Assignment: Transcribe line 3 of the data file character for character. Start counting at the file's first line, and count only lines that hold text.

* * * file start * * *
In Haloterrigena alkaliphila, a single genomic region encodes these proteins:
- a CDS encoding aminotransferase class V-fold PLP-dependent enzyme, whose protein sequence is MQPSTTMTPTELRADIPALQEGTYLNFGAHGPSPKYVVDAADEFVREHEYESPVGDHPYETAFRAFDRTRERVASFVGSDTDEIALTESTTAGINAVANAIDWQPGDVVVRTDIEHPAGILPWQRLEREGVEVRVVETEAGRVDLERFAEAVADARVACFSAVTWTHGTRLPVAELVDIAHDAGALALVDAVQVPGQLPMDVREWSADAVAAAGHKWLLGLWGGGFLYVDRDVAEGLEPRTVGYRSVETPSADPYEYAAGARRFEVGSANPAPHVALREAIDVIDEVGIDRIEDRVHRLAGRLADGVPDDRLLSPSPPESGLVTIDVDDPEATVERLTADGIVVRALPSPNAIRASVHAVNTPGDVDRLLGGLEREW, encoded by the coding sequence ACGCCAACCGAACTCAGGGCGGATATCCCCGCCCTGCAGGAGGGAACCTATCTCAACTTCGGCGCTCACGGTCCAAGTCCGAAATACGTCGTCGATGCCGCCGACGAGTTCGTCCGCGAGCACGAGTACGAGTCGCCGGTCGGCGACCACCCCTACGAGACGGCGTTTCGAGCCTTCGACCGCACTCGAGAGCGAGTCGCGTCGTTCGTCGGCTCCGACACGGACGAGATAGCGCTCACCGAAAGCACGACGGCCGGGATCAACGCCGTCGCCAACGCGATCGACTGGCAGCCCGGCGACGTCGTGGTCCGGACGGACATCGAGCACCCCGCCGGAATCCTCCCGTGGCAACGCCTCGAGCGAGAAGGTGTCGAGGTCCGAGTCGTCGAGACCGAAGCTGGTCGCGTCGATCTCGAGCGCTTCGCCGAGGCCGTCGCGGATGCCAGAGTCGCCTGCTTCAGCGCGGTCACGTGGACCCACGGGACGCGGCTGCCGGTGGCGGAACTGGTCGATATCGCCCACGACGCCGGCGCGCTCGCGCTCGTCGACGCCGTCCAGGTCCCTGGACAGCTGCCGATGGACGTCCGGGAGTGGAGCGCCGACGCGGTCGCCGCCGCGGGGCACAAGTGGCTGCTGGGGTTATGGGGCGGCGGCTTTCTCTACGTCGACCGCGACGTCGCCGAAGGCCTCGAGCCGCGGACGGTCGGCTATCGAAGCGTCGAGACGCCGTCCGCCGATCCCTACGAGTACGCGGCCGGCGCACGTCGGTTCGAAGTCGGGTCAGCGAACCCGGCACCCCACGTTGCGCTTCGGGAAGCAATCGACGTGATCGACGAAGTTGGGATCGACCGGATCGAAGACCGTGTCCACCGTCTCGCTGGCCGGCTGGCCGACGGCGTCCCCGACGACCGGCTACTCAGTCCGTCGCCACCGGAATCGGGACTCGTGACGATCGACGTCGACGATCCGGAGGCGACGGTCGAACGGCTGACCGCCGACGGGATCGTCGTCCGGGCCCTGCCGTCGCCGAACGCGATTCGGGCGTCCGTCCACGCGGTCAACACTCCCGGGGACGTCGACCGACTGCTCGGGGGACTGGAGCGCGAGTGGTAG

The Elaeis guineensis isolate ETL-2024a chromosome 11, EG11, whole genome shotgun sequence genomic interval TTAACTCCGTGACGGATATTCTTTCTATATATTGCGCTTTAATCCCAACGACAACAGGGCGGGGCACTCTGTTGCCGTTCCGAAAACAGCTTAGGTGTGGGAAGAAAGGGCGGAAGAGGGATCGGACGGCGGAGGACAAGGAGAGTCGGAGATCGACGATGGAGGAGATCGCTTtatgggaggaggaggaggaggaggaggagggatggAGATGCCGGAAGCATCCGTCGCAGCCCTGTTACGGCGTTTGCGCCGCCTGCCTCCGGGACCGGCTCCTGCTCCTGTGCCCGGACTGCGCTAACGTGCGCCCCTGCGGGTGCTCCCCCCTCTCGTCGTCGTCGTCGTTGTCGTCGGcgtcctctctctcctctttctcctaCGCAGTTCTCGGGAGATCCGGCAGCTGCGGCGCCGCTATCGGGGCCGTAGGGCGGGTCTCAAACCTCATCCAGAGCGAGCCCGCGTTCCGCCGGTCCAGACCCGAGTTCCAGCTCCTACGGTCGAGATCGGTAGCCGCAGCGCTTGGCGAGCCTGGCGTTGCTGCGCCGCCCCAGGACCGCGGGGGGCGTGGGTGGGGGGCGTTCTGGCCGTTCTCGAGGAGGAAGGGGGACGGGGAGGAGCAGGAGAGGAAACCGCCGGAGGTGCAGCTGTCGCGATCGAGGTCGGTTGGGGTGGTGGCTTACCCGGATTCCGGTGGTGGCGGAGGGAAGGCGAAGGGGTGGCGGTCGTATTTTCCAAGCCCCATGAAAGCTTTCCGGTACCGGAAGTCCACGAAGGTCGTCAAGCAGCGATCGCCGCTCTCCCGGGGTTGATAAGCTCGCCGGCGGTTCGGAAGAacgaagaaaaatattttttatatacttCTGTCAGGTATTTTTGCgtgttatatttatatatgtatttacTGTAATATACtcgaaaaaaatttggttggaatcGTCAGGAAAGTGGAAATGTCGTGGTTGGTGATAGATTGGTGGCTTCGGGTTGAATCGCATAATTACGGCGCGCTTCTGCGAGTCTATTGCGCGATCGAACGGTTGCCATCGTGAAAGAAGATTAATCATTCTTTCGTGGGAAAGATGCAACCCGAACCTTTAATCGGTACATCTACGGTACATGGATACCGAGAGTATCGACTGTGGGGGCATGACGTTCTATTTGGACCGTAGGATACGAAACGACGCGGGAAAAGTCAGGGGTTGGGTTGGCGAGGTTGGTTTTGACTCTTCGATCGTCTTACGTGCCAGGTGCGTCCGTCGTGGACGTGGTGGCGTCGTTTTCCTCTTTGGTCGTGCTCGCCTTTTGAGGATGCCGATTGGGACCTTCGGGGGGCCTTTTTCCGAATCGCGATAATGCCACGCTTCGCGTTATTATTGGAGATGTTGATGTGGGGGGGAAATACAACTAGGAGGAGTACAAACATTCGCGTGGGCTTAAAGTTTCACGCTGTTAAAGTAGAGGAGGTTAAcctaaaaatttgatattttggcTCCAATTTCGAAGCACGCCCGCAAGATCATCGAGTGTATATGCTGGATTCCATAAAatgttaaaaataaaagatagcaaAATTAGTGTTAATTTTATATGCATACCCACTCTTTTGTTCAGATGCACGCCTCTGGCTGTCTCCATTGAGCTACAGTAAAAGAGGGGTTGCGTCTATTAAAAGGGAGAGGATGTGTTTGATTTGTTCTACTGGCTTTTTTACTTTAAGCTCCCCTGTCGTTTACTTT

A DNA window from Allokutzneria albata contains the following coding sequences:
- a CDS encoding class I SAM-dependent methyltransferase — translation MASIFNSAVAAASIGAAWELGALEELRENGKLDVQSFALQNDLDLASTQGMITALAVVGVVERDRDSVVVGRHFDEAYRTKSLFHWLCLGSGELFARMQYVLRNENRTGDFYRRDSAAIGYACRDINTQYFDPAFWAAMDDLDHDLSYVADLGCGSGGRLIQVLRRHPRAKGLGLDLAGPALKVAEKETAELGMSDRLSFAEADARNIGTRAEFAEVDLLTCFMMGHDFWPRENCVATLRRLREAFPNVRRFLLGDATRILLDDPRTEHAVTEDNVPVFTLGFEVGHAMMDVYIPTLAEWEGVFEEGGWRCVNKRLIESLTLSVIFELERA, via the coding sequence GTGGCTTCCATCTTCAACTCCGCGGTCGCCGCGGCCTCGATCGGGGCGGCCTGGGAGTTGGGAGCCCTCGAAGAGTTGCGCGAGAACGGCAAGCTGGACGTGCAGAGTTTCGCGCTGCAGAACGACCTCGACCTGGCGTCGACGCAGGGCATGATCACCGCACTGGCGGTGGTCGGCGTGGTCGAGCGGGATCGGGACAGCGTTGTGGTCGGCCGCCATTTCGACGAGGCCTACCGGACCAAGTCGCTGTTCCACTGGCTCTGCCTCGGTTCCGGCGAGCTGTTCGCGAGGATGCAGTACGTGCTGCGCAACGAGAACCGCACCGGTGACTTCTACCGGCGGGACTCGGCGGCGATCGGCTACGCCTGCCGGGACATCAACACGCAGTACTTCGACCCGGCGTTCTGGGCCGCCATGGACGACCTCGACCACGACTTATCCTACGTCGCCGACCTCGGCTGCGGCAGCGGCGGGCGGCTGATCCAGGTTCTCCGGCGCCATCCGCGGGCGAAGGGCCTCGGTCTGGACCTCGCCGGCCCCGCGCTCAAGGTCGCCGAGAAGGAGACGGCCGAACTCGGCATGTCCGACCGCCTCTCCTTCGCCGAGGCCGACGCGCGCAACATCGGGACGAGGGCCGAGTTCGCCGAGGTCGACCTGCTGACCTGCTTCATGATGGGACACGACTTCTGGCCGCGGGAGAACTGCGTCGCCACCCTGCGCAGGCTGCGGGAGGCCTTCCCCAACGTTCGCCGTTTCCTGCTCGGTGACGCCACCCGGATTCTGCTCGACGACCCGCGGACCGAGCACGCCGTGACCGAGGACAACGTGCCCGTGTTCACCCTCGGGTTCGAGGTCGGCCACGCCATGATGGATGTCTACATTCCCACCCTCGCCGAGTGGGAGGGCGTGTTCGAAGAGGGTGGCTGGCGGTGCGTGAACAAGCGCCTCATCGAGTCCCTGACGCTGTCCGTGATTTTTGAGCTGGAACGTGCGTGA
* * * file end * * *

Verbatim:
The Elaeis guineensis isolate ETL-2024a chromosome 11, EG11, whole genome shotgun sequence genomic interval TTAACTCCGTGACGGATATTCTTTCTATATATTGCGCTTTAATCCCAACGACAACAGGGCGGGGCACTCTGTTGCCGTTCCGAAAACAGCTTAGGTGTGGGAAGAAAGGGCGGAAGAGGGATCGGACGGCGGAGGACAAGGAGAGTCGGAGATCGACGATGGAGGAGATCGCTTtatgggaggaggaggaggaggaggaggagggatggAGATGCCGGAAGCATCCGTCGCAGCCCTGTTACGGCGTTTGCGCCGCCTGCCTCCGGGACCGGCTCCTGCTCCTGTGCCCGGACTGCGCTAACGTGCGCCCCTGCGGGTGCTCCCCCCTCTCGTCGTCGTCGTCGTTGTCGTCGGcgtcctctctctcctctttctcctaCGCAGTTCTCGGGAGATCCGGCAGCTGCGGCGCCGCTATCGGGGCCGTAGGGCGGGTCTCAAACCTCATCCAGAGCGAGCCCGCGTTCCGCCGGTCCAGACCCGAGTTCCAGCTCCTACGGTCGAGATCGGTAGCCGCAGCGCTTGGCGAGCCTGGCGTTGCTGCGCCGCCCCAGGACCGCGGGGGGCGTGGGTGGGGGGCGTTCTGGCCGTTCTCGAGGAGGAAGGGGGACGGGGAGGAGCAGGAGAGGAAACCGCCGGAGGTGCAGCTGTCGCGATCGAGGTCGGTTGGGGTGGTGGCTTACCCGGATTCCGGTGGTGGCGGAGGGAAGGCGAAGGGGTGGCGGTCGTATTTTCCAAGCCCCATGAAAGCTTTCCGGTACCGGAAGTCCACGAAGGTCGTCAAGCAGCGATCGCCGCTCTCCCGGGGTTGATAAGCTCGCCGGCGGTTCGGAAGAacgaagaaaaatattttttatatacttCTGTCAGGTATTTTTGCgtgttatatttatatatgtatttacTGTAATATACtcgaaaaaaatttggttggaatcGTCAGGAAAGTGGAAATGTCGTGGTTGGTGATAGATTGGTGGCTTCGGGTTGAATCGCATAATTACGGCGCGCTTCTGCGAGTCTATTGCGCGATCGAACGGTTGCCATCGTGAAAGAAGATTAATCATTCTTTCGTGGGAAAGATGCAACCCGAACCTTTAATCGGTACATCTACGGTACATGGATACCGAGAGTATCGACTGTGGGGGCATGACGTTCTATTTGGACCGTAGGATACGAAACGACGCGGGAAAAGTCAGGGGTTGGGTTGGCGAGGTTGGTTTTGACTCTTCGATCGTCTTACGTGCCAGGTGCGTCCGTCGTGGACGTGGTGGCGTCGTTTTCCTCTTTGGTCGTGCTCGCCTTTTGAGGATGCCGATTGGGACCTTCGGGGGGCCTTTTTCCGAATCGCGATAATGCCACGCTTCGCGTTATTATTGGAGATGTTGATGTGGGGGGGAAATACAACTAGGAGGAGTACAAACATTCGCGTGGGCTTAAAGTTTCACGCTGTTAAAGTAGAGGAGGTTAAcctaaaaatttgatattttggcTCCAATTTCGAAGCACGCCCGCAAGATCATCGAGTGTATATGCTGGATTCCATAAAatgttaaaaataaaagatagcaaAATTAGTGTTAATTTTATATGCATACCCACTCTTTTGTTCAGATGCACGCCTCTGGCTGTCTCCATTGAGCTACAGTAAAAGAGGGGTTGCGTCTATTAAAAGGGAGAGGATGTGTTTGATTTGTTCTACTGGCTTTTTTACTTTAAGCTCCCCTGTCGTTTACTTT